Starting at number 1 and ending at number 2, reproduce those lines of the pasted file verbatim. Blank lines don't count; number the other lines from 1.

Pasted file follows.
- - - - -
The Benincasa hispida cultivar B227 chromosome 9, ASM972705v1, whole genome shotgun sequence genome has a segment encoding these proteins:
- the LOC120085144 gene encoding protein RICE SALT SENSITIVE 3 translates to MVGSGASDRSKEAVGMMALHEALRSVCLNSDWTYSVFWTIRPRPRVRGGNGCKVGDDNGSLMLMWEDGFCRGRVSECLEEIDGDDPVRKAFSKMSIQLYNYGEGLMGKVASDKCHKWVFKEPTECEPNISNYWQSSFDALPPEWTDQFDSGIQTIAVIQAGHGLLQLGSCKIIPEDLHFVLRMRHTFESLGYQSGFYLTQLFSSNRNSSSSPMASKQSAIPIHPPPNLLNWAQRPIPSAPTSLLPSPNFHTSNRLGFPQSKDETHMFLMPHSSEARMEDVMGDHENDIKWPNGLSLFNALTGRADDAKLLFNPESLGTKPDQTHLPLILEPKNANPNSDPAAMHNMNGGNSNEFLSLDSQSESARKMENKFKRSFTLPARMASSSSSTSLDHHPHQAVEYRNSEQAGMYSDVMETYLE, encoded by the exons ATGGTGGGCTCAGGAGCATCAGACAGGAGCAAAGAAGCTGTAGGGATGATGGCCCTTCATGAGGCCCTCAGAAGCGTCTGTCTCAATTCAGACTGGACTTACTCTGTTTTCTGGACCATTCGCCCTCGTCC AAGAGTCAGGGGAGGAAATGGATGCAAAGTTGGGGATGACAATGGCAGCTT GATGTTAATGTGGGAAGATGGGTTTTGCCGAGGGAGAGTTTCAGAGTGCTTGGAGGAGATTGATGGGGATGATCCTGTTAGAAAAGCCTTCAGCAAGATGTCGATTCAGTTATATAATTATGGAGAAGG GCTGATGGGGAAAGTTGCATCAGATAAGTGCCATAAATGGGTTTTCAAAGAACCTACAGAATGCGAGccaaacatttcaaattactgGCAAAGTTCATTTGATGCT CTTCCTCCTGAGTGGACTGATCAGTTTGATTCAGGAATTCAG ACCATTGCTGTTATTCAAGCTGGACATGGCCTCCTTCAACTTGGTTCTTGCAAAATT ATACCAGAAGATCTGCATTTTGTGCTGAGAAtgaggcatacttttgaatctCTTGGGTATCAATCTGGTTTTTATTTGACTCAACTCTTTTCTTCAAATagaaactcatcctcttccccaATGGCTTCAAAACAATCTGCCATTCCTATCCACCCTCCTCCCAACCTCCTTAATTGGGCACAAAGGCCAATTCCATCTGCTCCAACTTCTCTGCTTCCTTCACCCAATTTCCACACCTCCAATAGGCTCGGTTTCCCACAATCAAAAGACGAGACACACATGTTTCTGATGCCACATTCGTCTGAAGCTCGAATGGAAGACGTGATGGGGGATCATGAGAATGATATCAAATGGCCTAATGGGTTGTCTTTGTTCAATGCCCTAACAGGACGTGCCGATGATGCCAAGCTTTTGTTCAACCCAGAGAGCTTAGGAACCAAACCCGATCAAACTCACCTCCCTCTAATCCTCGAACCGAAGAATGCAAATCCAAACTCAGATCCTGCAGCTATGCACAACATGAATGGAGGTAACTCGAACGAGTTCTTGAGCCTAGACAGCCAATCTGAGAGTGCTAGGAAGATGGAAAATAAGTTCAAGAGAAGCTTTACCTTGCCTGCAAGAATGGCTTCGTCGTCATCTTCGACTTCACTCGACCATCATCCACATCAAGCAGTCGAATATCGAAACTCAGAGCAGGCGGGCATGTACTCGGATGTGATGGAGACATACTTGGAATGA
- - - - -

The Benincasa hispida cultivar B227 chromosome 9, ASM972705v1, whole genome shotgun sequence genome has a segment encoding these proteins:
- the LOC120085144 gene encoding protein RICE SALT SENSITIVE 3 translates to MVGSGASDRSKEAVGMMALHEALRSVCLNSDWTYSVFWTIRPRPRVRGGNGCKVGDDNGSLMLMWEDGFCRGRVSECLEEIDGDDPVRKAFSKMSIQLYNYGEGLMGKVASDKCHKWVFKEPTECEPNISNYWQSSFDALPPEWTDQFDSGIQTIAVIQAGHGLLQLGSCKIIPEDLHFVLRMRHTFESLGYQSGFYLTQLFSSNRNSSSSPMASKQSAIPIHPPPNLLNWAQRPIPSAPTSLLPSPNFHTSNRLGFPQSKDETHMFLMPHSSEARMEDVMGDHENDIKWPNGLSLFNALTGRADDAKLLFNPESLGTKPDQTHLPLILEPKNANPNSDPAAMHNMNGGNSNEFLSLDSQSESARKMENKFKRSFTLPARMASSSSSTSLDHHPHQAVEYRNSEQAGMYSDVMETYLE, encoded by the exons ATGGTGGGCTCAGGAGCATCAGACAGGAGCAAAGAAGCTGTAGGGATGATGGCCCTTCATGAGGCCCTCAGAAGCGTCTGTCTCAATTCAGACTGGACTTACTCTGTTTTCTGGACCATTCGCCCTCGTCC AAGAGTCAGGGGAGGAAATGGATGCAAAGTTGGGGATGACAATGGCAGCTT GATGTTAATGTGGGAAGATGGGTTTTGCCGAGGGAGAGTTTCAGAGTGCTTGGAGGAGATTGATGGGGATGATCCTGTTAGAAAAGCCTTCAGCAAGATGTCGATTCAGTTATATAATTATGGAGAAGG GCTGATGGGGAAAGTTGCATCAGATAAGTGCCATAAATGGGTTTTCAAAGAACCTACAGAATGCGAGccaaacatttcaaattactgGCAAAGTTCATTTGATGCT CTTCCTCCTGAGTGGACTGATCAGTTTGATTCAGGAATTCAG ACCATTGCTGTTATTCAAGCTGGACATGGCCTCCTTCAACTTGGTTCTTGCAAAATT ATACCAGAAGATCTGCATTTTGTGCTGAGAAtgaggcatacttttgaatctCTTGGGTATCAATCTGGTTTTTATTTGACTCAACTCTTTTCTTCAAATagaaactcatcctcttccccaATGGCTTCAAAACAATCTGCCATTCCTATCCACCCTCCTCCCAACCTCCTTAATTGGGCACAAAGGCCAATTCCATCTGCTCCAACTTCTCTGCTTCCTTCACCCAATTTCCACACCTCCAATAGGCTCGGTTTCCCACAATCAAAAGACGAGACACACATGTTTCTGATGCCACATTCGTCTGAAGCTCGAATGGAAGACGTGATGGGGGATCATGAGAATGATATCAAATGGCCTAATGGGTTGTCTTTGTTCAATGCCCTAACAGGACGTGCCGATGATGCCAAGCTTTTGTTCAACCCAGAGAGCTTAGGAACCAAACCCGATCAAACTCACCTCCCTCTAATCCTCGAACCGAAGAATGCAAATCCAAACTCAGATCCTGCAGCTATGCACAACATGAATGGAGGTAACTCGAACGAGTTCTTGAGCCTAGACAGCCAATCTGAGAGTGCTAGGAAGATGGAAAATAAGTTCAAGAGAAGCTTTACCTTGCCTGCAAGAATGGCTTCGTCGTCATCTTCGACTTCACTCGACCATCATCCACATCAAGCAGTCGAATATCGAAACTCAGAGCAGGCGGGCATGTACTCGGATGTGATGGAGACATACTTGGAATGA